If you happened to have an Elder present, somebody versed in the mythological lore of the guitar gods, that elder might tell you that however far you are from Hendrix, you are still closer than Hendrix himself was when he started out. Hendrix was born into a broken home. The family was so poor that he played a broomstick for years pretending it was a guitar. One day, he found a one string ukulele in the trash. He would sit on the couch with it and copy the music he heard on television using just a single string. Much later he would finally get the cash to buy an acoustic guitar with all six strings. After fruitless efforts to try and front a band playing an acoustic guitar, Hendrix finally secured an electric guitar but then got into trouble with the law and was forced to join the army. When he got out, he spent years playing in crappy bands in even crappier venues. The story goes on from there. The point is that there was nothing in Hendrix’s early life that could have possibly led anybody to know that he would become Jimi Hendrix. That’s how life is. To walk the path is to take a leap of faith and that leap of faith is absurd.
The confrontation with the absurd, what I have also been calling individuation in this series, can start anywhere and at any time in life. It can happen to a teenager who’s halfway through butchering a rendition of Wish You Were Here. It can happen in midlife. We’ve all heard of the midlife crisis where somebody, usually a man, jumps up from the dinner table, grabs the car keys off the bench and ends up three states away with a bellyful of whisky about to get into a fight for trying to chat up the local bikie gang leader’s girl in a dingy bar on the edge of a town in the middle of nowhere.
Existential crises can also manifest in other ways. Arguably, it was such a crisis that led the Buddha to go and sit under a tree and start a new religion. Great works of literature can come of it too among which count Nietzsche’s Zarathustra, Augustine’s Confessions and, most importantly for this series of posts, Jung’s Red Book.
“If you take a step toward your soul, you will at first miss the meaning. You will believe that you have sunk into meaninglessness, into eternal disorder. You will be right! Nothing will deliver you from disorder and meaninglessness, since this is the other half of the world.”Carl Jung – The Red Book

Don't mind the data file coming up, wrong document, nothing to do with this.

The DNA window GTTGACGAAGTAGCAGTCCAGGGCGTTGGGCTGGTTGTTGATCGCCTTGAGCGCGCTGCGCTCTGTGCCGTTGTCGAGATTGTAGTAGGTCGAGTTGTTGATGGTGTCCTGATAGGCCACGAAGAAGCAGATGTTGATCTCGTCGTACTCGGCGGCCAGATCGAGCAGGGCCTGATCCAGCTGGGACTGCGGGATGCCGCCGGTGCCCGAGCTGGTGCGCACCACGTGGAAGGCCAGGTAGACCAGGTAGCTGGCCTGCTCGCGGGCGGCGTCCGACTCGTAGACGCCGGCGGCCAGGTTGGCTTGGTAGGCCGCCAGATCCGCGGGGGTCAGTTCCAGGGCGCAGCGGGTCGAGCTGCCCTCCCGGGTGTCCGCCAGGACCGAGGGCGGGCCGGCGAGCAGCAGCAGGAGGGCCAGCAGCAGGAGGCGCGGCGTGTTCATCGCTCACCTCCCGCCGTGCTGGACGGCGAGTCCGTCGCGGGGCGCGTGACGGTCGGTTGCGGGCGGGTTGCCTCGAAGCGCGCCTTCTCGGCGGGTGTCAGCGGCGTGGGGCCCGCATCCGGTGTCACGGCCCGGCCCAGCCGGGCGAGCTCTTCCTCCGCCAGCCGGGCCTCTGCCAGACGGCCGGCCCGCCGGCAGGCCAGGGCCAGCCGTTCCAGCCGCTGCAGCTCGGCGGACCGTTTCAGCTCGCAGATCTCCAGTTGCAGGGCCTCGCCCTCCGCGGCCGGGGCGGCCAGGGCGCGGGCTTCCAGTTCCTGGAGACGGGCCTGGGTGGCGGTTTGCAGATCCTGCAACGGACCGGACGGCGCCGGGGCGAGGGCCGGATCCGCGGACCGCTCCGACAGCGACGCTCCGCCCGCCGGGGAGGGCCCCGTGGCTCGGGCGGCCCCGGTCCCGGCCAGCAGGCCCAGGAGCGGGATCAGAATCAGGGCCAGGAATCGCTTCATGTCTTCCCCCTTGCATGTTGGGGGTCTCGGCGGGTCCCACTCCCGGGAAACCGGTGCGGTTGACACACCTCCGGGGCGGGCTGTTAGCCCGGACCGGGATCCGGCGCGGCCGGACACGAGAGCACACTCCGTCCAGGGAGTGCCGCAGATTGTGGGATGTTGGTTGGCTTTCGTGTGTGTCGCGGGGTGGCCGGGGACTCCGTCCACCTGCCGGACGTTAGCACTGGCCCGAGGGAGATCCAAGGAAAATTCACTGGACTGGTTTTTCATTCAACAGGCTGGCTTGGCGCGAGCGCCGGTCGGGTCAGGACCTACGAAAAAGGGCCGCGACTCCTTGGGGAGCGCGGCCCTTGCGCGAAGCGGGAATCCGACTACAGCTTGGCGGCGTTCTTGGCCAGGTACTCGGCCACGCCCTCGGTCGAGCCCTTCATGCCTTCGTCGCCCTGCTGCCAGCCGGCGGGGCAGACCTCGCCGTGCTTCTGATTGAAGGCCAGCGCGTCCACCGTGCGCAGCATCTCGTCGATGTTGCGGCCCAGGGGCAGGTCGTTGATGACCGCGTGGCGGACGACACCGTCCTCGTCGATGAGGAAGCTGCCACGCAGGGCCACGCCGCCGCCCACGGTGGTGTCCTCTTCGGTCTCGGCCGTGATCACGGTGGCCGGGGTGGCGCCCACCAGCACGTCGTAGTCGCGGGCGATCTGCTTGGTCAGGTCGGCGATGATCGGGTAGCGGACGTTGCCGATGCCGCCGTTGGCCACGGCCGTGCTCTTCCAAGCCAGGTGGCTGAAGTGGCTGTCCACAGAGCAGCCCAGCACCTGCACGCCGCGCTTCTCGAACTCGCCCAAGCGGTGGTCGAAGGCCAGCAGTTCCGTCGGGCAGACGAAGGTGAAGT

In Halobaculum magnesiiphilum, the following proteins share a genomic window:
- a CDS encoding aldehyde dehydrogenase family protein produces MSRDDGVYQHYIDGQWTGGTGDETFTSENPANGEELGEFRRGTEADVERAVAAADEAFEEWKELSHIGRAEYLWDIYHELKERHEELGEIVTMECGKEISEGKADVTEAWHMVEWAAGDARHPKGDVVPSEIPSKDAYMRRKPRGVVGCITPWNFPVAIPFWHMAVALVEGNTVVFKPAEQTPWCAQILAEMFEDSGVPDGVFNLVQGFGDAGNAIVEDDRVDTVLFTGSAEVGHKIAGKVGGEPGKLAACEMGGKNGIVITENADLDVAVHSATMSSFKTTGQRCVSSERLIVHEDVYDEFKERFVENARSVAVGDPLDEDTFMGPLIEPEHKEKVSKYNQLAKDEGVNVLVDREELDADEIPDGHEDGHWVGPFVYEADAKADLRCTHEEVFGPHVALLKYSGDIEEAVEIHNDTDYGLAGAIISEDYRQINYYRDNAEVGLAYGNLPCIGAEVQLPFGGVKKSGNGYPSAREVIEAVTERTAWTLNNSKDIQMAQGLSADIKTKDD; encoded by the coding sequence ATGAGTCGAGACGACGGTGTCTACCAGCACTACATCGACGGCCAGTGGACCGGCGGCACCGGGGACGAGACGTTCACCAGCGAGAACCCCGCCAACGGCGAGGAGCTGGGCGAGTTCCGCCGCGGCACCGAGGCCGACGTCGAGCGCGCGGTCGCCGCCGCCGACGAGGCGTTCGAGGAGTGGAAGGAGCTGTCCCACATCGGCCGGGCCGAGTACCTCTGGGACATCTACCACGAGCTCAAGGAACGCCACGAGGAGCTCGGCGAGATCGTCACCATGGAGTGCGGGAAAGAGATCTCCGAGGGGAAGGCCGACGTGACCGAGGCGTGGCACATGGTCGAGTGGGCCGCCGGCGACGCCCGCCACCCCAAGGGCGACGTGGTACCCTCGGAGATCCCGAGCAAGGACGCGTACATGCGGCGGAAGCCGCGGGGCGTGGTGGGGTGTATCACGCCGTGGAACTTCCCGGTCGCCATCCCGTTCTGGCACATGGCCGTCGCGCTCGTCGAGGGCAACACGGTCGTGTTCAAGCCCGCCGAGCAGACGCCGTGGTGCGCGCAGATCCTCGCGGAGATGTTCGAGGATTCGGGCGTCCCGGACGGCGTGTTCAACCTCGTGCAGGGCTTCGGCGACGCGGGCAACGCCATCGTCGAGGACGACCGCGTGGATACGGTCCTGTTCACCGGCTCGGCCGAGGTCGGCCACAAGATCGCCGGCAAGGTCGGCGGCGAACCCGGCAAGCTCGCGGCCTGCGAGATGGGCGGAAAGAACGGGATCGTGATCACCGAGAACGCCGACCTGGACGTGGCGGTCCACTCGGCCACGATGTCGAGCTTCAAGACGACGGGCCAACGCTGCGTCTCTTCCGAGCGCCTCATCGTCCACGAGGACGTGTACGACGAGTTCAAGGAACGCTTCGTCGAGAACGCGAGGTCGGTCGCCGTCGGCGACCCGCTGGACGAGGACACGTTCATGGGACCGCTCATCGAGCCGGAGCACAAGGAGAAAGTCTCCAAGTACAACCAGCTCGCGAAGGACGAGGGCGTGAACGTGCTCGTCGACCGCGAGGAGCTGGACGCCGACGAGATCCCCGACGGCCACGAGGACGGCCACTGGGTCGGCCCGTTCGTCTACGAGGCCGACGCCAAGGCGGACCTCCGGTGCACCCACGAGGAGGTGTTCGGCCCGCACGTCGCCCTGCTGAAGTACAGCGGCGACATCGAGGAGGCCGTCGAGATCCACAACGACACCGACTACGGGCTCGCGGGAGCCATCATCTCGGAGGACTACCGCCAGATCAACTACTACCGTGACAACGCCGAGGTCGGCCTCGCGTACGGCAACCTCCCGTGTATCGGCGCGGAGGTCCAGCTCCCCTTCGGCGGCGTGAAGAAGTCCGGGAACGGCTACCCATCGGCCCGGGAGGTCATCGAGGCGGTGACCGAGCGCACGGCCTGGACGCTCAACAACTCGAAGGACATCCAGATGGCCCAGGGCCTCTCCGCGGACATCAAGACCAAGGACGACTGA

Although not much more than half a century apart, the society that Jung came of age in was in many respects the polar opposite of the society that the boomers would come of age in as described in the last post in this series. Stifling and suffocating are two adjectives which come to mind to describe the Victorian era. From what we know of Jung’s family situation, it resembled the plays of Henrik Ibsen where there are dark secrets hiding behind the monotonous domestic façade. Jung’s father was a priest. His mother had health problems that were almost certainly psychological at root. In some sense, it’s not a surprise that Jung would become first a doctor and then move on to psychiatry. He had the perfect upbringing for that and it was the treatment of those psychological side effects that were so common in Victorian society that would catapult him to fame.
The experiences that formed the Red Book came later after Jung’s reputation was established and while he himself had a family. He had, by his own description, achieved as much as he could have hoped for in the world. But then a series of visions, dreams and other psychological events threw him off balance. He thought he was going mad until the outbreak of World War One reassured him that what he had been experiencing were premonitions of the war. Obviously such an idea is completely contrary to the materialist dogma of our time, what Jung called “the spirit of this time”. In The Red Book, Jung talks of another spirit which is the one he was encountering in his visions. He called it The Spirit of the Depths.